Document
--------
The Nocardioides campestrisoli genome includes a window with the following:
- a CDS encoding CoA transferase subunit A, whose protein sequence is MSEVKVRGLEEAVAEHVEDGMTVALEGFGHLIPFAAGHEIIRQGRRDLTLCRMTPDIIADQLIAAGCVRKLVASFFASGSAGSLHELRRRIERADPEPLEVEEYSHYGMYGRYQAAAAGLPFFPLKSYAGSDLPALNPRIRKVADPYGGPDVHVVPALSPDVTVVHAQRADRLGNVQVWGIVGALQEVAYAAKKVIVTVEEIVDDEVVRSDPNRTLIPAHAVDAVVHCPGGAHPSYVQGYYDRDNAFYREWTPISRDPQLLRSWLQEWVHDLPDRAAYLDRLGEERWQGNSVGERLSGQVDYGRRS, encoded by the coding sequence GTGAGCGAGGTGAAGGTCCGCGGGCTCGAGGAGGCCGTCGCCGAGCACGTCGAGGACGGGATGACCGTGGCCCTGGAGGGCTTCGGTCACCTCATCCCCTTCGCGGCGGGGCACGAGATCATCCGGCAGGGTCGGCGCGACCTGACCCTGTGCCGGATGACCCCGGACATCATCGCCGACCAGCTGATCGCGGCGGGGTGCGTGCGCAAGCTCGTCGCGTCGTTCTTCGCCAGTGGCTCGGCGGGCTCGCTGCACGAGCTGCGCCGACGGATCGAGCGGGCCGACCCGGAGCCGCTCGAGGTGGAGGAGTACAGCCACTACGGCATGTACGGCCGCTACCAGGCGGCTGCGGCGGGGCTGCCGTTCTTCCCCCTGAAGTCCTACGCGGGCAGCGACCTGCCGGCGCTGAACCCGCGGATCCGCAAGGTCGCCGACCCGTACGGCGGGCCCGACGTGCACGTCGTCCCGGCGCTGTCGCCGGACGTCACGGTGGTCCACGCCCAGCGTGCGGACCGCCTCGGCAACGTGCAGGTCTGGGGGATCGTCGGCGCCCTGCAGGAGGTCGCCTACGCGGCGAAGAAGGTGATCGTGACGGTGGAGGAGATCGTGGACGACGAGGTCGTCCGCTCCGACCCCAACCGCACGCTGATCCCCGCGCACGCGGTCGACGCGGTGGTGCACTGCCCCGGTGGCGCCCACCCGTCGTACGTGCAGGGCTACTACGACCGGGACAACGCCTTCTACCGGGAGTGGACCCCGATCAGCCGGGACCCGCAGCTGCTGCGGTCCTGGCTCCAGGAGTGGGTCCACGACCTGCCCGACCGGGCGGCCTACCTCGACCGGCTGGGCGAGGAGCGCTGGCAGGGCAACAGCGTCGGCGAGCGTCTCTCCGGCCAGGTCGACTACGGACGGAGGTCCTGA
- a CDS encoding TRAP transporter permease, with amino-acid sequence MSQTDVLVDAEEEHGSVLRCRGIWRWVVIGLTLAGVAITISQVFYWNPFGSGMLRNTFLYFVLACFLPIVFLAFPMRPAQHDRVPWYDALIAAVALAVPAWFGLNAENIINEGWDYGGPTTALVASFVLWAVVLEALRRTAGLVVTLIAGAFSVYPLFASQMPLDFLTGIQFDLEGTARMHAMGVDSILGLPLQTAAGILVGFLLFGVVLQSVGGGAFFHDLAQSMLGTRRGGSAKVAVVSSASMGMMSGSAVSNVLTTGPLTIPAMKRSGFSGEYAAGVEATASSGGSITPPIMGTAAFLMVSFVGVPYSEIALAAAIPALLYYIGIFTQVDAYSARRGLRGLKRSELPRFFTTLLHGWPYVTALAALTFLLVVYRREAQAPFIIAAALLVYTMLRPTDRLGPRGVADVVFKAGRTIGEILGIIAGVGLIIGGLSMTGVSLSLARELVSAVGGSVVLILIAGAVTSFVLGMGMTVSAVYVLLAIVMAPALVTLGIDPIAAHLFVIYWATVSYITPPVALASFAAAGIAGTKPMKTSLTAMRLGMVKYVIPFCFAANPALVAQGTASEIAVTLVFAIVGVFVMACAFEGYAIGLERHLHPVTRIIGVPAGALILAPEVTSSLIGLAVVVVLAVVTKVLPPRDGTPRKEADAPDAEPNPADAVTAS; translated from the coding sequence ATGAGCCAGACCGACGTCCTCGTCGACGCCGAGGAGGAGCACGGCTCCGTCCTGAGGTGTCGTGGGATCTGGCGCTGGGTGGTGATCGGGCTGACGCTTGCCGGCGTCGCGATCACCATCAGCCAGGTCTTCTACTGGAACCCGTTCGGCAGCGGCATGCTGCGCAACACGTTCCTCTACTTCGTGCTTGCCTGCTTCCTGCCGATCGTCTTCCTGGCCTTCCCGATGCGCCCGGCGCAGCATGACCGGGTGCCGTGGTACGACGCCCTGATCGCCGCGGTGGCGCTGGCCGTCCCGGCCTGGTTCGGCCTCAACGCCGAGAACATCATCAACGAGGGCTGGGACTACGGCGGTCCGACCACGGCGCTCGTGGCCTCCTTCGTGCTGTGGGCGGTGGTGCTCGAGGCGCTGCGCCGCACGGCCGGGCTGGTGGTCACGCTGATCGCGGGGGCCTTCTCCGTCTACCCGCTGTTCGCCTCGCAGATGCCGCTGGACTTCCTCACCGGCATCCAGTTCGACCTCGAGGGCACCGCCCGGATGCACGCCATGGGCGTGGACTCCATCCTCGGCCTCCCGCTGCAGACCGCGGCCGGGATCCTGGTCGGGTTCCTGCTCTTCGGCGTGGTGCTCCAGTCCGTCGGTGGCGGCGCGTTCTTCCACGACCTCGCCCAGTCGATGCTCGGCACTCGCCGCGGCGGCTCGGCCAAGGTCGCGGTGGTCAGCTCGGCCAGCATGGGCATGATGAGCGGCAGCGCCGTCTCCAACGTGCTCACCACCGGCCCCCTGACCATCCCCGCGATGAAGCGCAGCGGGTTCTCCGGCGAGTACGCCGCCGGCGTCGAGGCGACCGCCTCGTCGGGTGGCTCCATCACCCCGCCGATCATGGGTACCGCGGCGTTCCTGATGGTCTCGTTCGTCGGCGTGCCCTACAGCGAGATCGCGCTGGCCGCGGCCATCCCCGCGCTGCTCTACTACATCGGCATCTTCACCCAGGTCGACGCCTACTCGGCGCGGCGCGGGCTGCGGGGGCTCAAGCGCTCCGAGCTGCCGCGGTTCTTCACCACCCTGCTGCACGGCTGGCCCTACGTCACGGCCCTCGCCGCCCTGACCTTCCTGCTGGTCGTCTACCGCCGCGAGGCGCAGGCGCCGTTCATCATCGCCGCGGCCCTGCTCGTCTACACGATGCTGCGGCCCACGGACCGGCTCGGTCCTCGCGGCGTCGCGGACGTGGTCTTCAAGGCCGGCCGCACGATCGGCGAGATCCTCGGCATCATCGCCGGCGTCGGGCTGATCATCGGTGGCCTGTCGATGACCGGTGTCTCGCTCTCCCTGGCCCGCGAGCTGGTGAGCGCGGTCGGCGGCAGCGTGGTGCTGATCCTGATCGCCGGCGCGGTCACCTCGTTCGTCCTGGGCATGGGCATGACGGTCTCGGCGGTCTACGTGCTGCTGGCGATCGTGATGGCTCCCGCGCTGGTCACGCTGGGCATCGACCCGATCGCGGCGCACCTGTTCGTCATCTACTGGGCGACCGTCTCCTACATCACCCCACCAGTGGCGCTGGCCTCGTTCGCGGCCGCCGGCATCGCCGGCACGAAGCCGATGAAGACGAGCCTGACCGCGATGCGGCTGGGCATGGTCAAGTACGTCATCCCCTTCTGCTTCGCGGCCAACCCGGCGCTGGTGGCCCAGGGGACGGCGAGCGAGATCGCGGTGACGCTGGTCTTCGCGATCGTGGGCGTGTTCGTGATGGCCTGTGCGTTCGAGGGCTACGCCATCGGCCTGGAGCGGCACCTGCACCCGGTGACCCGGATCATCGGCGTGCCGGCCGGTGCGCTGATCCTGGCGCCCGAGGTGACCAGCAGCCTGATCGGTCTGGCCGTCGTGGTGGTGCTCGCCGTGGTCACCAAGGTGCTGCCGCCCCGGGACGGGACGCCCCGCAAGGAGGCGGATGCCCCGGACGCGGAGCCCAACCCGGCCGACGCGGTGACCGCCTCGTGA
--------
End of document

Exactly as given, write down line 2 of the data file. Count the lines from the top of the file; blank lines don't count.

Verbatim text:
- a CDS encoding CoA transferase subunit A, whose protein sequence is MSEVKVRGLEEAVAEHVEDGMTVALEGFGHLIPFAAGHEIIRQGRRDLTLCRMTPDIIADQLIAAGCVRKLVASFFASGSAGSLHELRRRIERADPEPLEVEEYSHYGMYGRYQAAAAGLPFFPLKSYAGSDLPALNPRIRKVADPYGGPDVHVVPALSPDVTVVHAQRADRLGNVQVWGIVGALQEVAYAAKKVIVTVEEIVDDEVVRSDPNRTLIPAHAVDAVVHCPGGAHPSYVQGYYDRDNAFYREWTPISRDPQLLRSWLQEWVHDLPDRAAYLDRLGEERWQGNSVGERLSGQVDYGRRS, encoded by the coding sequence GTGAGCGAGGTGAAGGTCCGCGGGCTCGAGGAGGCCGTCGCCGAGCACGTCGAGGACGGGATGACCGTGGCCCTGGAGGGCTTCGGTCACCTCATCCCCTTCGCGGCGGGGCACGAGATCATCCGGCAGGGTCGGCGCGACCTGACCCTGTGCCGGATGACCCCGGACATCATCGCCGACCAGCTGATCGCGGCGGGGTGCGTGCGCAAGCTCGTCGCGTCGTTCTTCGCCAGTGGCTCGGCGGGCTCGCTGCACGAGCTGCGCCGACGGATCGAGCGGGCCGACCCGGAGCCGCTCGAGGTGGAGGAGTACAGCCACTACGGCATGTACGGCCGCTACCAGGCGGCTGCGGCGGGGCTGCCGTTCTTCCCCCTGAAGTCCTACGCGGGCAGCGACCTGCCGGCGCTGAACCCGCGGATCCGCAAGGTCGCCGACCCGTACGGCGGGCCCGACGTGCACGTCGTCCCGGCGCTGTCGCCGGACGTCACGGTGGTCCACGCCCAGCGTGCGGACCGCCTCGGCAACGTGCAGGTCTGGGGGATCGTCGGCGCCCTGCAGGAGGTCGCCTACGCGGCGAAGAAGGTGATCGTGACGGTGGAGGAGATCGTGGACGACGAGGTCGTCCGCTCCGACCCCAACCGCACGCTGATCCCCGCGCACGCGGTCGACGCGGTGGTGCACTGCCCCGGTGGCGCCCACCCGTCGTACGTGCAGGGCTACTACGACCGGGACAACGCCTTCTACCGGGAGTGGACCCCGATCAGCCGGGACCCGCAGCTGCTGCGGTCCTGGCTCCAGGAGTGGGTCCACGACCTGCCCGACCGGGCGGCCTACCTCGACCGGCTGGGCGAGGAGCGCTGGCAGGGCAACAGCGTCGGCGAGCGTCTCTCCGGCCAGGTCGACTACGGACGGAGGTCCTGA